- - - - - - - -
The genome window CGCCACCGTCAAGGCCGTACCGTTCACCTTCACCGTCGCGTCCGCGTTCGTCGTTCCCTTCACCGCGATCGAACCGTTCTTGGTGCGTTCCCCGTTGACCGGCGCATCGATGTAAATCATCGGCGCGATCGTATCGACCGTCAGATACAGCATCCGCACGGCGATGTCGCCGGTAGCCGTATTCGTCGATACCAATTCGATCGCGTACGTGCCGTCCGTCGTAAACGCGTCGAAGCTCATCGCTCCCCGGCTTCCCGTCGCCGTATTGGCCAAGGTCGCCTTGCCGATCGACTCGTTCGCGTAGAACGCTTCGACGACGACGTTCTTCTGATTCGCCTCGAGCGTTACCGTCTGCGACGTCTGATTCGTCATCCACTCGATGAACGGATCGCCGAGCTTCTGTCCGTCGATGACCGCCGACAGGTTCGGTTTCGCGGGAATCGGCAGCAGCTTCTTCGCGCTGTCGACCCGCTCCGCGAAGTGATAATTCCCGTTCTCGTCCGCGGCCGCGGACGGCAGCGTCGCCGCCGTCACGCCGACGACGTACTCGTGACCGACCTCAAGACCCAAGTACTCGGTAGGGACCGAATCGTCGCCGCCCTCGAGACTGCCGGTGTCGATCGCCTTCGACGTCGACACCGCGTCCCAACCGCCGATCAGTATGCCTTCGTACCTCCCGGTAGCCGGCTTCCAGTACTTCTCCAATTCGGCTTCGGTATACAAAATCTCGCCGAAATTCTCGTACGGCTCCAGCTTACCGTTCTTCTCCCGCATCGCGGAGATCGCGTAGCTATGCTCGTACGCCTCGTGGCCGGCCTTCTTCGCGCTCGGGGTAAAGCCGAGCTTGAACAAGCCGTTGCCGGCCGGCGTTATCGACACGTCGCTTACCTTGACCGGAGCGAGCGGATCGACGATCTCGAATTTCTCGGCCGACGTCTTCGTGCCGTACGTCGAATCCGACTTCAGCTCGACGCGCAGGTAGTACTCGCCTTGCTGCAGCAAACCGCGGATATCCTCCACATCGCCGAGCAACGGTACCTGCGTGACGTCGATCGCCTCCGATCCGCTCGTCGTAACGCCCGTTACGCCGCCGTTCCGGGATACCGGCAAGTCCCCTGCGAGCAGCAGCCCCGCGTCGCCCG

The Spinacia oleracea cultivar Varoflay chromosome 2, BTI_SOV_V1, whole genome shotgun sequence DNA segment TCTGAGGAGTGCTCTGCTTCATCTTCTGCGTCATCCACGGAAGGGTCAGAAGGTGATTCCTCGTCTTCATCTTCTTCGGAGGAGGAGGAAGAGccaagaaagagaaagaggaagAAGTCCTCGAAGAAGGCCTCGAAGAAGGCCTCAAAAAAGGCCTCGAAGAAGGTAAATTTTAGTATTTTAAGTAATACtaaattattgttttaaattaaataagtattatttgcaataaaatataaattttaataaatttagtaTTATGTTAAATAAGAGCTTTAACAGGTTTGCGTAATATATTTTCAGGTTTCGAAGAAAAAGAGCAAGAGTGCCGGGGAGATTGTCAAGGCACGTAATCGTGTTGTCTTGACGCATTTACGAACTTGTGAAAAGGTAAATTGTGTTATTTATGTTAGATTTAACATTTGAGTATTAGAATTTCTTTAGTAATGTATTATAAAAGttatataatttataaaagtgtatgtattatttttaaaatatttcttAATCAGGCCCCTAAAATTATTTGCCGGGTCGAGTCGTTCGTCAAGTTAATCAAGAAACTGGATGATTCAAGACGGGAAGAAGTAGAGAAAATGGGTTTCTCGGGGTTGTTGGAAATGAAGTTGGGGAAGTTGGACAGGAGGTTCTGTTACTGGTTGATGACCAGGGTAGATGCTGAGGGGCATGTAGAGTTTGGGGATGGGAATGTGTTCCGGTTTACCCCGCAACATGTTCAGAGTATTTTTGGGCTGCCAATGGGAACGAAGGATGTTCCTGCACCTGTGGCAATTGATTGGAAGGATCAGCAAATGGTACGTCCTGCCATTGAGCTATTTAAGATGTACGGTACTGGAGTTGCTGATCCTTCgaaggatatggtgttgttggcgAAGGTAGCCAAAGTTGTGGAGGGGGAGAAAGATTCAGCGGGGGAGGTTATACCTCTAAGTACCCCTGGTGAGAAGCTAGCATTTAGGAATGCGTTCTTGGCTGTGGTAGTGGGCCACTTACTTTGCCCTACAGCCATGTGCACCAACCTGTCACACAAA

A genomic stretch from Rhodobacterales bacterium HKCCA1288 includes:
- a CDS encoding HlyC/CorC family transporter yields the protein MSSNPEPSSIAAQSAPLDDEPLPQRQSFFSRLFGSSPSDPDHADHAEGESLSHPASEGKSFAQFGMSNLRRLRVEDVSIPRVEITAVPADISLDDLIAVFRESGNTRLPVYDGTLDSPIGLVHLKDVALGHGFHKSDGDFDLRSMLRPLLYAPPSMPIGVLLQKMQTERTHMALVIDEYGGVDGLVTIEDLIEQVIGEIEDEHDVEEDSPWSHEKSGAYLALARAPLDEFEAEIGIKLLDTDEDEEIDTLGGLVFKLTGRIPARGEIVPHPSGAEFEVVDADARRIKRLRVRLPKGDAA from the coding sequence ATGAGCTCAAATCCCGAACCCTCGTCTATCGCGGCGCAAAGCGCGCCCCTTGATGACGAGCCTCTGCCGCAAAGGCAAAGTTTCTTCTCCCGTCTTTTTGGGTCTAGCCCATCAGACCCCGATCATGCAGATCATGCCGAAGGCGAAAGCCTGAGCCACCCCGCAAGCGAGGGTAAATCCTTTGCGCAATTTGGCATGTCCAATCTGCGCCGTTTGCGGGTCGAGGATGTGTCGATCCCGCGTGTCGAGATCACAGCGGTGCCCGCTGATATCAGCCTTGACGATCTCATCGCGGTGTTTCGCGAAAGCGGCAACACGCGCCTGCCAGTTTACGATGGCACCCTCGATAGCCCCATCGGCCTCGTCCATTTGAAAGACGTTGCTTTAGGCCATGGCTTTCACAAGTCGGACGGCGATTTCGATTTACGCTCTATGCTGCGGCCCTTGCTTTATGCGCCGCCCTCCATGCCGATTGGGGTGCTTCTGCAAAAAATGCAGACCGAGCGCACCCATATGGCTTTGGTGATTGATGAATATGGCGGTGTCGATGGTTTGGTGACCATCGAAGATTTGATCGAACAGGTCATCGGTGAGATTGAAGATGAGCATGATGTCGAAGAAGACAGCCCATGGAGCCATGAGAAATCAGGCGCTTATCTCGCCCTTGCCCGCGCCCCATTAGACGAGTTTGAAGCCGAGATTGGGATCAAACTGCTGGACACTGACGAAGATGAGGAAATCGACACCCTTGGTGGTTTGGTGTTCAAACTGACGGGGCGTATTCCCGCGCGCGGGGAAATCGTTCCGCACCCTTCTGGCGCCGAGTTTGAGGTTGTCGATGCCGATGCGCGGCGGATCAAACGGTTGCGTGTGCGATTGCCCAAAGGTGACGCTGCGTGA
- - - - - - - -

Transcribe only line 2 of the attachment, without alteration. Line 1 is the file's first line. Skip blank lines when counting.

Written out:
The Spinacia oleracea cultivar Varoflay chromosome 2, BTI_SOV_V1, whole genome shotgun sequence DNA segment TCTGAGGAGTGCTCTGCTTCATCTTCTGCGTCATCCACGGAAGGGTCAGAAGGTGATTCCTCGTCTTCATCTTCTTCGGAGGAGGAGGAAGAGccaagaaagagaaagaggaagAAGTCCTCGAAGAAGGCCTCGAAGAAGGCCTCAAAAAAGGCCTCGAAGAAGGTAAATTTTAGTATTTTAAGTAATACtaaattattgttttaaattaaataagtattatttgcaataaaatataaattttaataaatttagtaTTATGTTAAATAAGAGCTTTAACAGGTTTGCGTAATATATTTTCAGGTTTCGAAGAAAAAGAGCAAGAGTGCCGGGGAGATTGTCAAGGCACGTAATCGTGTTGTCTTGACGCATTTACGAACTTGTGAAAAGGTAAATTGTGTTATTTATGTTAGATTTAACATTTGAGTATTAGAATTTCTTTAGTAATGTATTATAAAAGttatataatttataaaagtgtatgtattatttttaaaatatttcttAATCAGGCCCCTAAAATTATTTGCCGGGTCGAGTCGTTCGTCAAGTTAATCAAGAAACTGGATGATTCAAGACGGGAAGAAGTAGAGAAAATGGGTTTCTCGGGGTTGTTGGAAATGAAGTTGGGGAAGTTGGACAGGAGGTTCTGTTACTGGTTGATGACCAGGGTAGATGCTGAGGGGCATGTAGAGTTTGGGGATGGGAATGTGTTCCGGTTTACCCCGCAACATGTTCAGAGTATTTTTGGGCTGCCAATGGGAACGAAGGATGTTCCTGCACCTGTGGCAATTGATTGGAAGGATCAGCAAATGGTACGTCCTGCCATTGAGCTATTTAAGATGTACGGTACTGGAGTTGCTGATCCTTCgaaggatatggtgttgttggcgAAGGTAGCCAAAGTTGTGGAGGGGGAGAAAGATTCAGCGGGGGAGGTTATACCTCTAAGTACCCCTGGTGAGAAGCTAGCATTTAGGAATGCGTTCTTGGCTGTGGTAGTGGGCCACTTACTTTGCCCTACAGCCATGTGCACCAACCTGTCACACAAA